10. Explosion of an ammonia still at Messrs. T. Illingworth & Co’s chemical works, Frizinghall.


Treasure of the week. No. 33: The wild man of Cottingley : the wandering life of Jack Lob

‘A Sketch of the Life and Vagaries of ‘Jack Lob’ of Cottingley, near Bingley; a wandering beggar’, pages 10-16 in Interesting Interludes in the Singular Life of William Sharp, alias ‘Old Three Laps’. Printed by Thomas Harrison of Bingley, c. 1856. (Reference: JND 116/4)


The life of Jack Lob was a continual struggle for existence; want of instruction, deprived of his parents when young, and isolated from the working classes by his own indolence and partial insanity, he wandered from one place to another wherever he could pick up a penny of a crust of bread. In the cold nights of winter, in frost and in snow, he crept into old barns, mistrals, pig styes, under hay stacks, and into hedge row bottoms, with an empty stomach and scanty clothing.

John Robinson, better known by the name of Jack Lob, was born at Coppy Coppice, near Cottingley. His father was a soldier but died when John was young. “He was rather short, his physiognomy exhibiting a want of intelligence, having the appearance of an Ourang Outang or wild man of the woods.”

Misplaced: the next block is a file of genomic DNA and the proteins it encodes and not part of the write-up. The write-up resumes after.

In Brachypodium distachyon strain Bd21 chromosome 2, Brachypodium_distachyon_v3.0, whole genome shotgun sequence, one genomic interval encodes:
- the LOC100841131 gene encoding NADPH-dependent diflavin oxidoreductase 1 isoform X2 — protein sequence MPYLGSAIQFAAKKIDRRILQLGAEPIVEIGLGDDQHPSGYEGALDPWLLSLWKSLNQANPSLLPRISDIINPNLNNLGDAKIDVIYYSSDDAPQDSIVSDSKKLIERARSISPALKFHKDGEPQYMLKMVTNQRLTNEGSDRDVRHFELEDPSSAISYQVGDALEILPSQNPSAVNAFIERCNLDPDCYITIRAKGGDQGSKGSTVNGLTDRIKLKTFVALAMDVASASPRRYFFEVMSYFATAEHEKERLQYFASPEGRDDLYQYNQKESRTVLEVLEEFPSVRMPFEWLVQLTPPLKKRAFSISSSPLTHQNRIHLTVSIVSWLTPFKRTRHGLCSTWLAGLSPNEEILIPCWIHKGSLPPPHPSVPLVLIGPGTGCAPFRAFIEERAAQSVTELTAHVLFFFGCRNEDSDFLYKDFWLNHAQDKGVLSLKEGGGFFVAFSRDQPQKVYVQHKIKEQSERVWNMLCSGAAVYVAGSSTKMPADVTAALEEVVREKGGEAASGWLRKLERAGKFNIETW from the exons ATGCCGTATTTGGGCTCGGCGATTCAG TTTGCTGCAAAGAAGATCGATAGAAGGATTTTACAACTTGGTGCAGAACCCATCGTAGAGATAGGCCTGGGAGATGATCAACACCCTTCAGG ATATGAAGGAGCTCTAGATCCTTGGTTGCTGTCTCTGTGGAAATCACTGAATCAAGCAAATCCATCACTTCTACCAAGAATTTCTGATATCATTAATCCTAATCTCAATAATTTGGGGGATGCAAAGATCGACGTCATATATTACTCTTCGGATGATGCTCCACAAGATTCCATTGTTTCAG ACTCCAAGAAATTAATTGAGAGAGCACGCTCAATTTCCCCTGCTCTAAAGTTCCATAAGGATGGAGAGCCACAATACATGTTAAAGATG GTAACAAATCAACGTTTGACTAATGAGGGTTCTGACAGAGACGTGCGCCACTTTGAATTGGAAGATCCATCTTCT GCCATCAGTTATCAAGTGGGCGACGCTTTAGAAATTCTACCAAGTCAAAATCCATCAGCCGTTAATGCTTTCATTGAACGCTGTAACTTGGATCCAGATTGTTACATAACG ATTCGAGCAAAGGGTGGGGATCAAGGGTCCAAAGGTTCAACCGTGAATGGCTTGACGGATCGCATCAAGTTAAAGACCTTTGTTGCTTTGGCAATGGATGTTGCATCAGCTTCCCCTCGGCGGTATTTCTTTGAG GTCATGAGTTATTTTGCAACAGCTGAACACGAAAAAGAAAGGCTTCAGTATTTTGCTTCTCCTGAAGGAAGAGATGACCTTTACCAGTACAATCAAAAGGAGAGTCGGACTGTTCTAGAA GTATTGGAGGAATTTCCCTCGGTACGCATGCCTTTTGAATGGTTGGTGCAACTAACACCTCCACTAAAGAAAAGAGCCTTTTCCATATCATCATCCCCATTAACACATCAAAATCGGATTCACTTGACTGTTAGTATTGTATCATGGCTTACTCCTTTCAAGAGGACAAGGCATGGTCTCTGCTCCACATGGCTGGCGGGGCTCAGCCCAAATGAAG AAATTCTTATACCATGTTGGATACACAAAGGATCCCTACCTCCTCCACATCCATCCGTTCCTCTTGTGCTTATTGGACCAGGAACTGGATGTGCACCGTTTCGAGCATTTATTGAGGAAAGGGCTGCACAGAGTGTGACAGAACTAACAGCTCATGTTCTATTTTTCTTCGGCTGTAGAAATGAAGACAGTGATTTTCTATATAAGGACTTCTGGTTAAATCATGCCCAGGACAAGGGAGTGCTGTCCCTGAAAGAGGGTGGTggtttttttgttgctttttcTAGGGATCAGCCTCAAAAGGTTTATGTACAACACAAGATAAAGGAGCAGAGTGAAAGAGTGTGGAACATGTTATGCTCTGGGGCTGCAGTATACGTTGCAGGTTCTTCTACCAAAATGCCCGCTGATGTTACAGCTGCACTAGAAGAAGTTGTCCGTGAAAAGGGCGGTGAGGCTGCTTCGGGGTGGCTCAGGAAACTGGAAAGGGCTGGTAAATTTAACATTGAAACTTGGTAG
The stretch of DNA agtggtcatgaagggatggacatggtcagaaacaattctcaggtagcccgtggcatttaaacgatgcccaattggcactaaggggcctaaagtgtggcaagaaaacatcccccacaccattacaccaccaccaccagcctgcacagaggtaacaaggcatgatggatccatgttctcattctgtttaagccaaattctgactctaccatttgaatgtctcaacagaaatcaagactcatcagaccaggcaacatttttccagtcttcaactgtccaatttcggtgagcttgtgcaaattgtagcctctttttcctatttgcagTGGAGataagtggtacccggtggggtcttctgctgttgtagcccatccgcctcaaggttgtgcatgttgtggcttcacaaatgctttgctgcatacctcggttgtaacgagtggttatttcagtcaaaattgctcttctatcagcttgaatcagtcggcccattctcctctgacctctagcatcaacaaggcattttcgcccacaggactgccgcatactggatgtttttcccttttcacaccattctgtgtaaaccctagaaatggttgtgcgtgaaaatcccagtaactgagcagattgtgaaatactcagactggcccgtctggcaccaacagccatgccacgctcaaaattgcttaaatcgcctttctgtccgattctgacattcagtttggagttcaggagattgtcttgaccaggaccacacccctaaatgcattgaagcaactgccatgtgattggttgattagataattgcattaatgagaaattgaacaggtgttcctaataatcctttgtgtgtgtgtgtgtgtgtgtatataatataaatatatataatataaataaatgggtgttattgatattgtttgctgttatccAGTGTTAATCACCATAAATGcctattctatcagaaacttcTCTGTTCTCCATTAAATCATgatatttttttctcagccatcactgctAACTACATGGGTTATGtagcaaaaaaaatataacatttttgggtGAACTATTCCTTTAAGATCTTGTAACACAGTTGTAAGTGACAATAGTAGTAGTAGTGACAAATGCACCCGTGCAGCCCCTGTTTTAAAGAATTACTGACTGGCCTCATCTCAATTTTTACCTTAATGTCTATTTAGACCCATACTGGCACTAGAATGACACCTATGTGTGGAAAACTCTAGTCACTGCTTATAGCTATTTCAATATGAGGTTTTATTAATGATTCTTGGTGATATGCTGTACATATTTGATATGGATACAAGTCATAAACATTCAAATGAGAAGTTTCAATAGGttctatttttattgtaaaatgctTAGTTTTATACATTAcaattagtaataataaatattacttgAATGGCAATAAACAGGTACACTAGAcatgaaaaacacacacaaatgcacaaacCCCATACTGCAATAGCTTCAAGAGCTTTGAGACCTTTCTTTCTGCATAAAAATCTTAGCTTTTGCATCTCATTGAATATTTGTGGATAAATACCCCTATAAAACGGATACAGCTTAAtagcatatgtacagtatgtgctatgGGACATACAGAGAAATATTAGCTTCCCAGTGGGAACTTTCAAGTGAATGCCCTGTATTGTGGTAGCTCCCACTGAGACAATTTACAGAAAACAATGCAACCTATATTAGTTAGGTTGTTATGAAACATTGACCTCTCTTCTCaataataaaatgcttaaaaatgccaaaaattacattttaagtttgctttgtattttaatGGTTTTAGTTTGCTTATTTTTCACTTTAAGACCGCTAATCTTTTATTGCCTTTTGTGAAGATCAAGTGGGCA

His friends persuaded him to take work in the various coal pits, where he could find employment as a drawer up of coals, but his long habits of vagrancy and mendacity led him to fall back again to his old course of begging, for he said he liked liberty with all its privations better than labour.

He was once confined, as he called it, in the Bastile, or Thackley Workhouse, where his wants were amply supplied but one night escaped though the closet seat. Efforts were made to find him and bring him back, but he managed to evade the vigilance of the parish officers.

Some exploits of this wandering and homeless man are recounted in this tract, giving us, today, something of the flavour of a problem still with us. On his death, local landowner, William Ferrand, without being asked. generously made up what was necessary.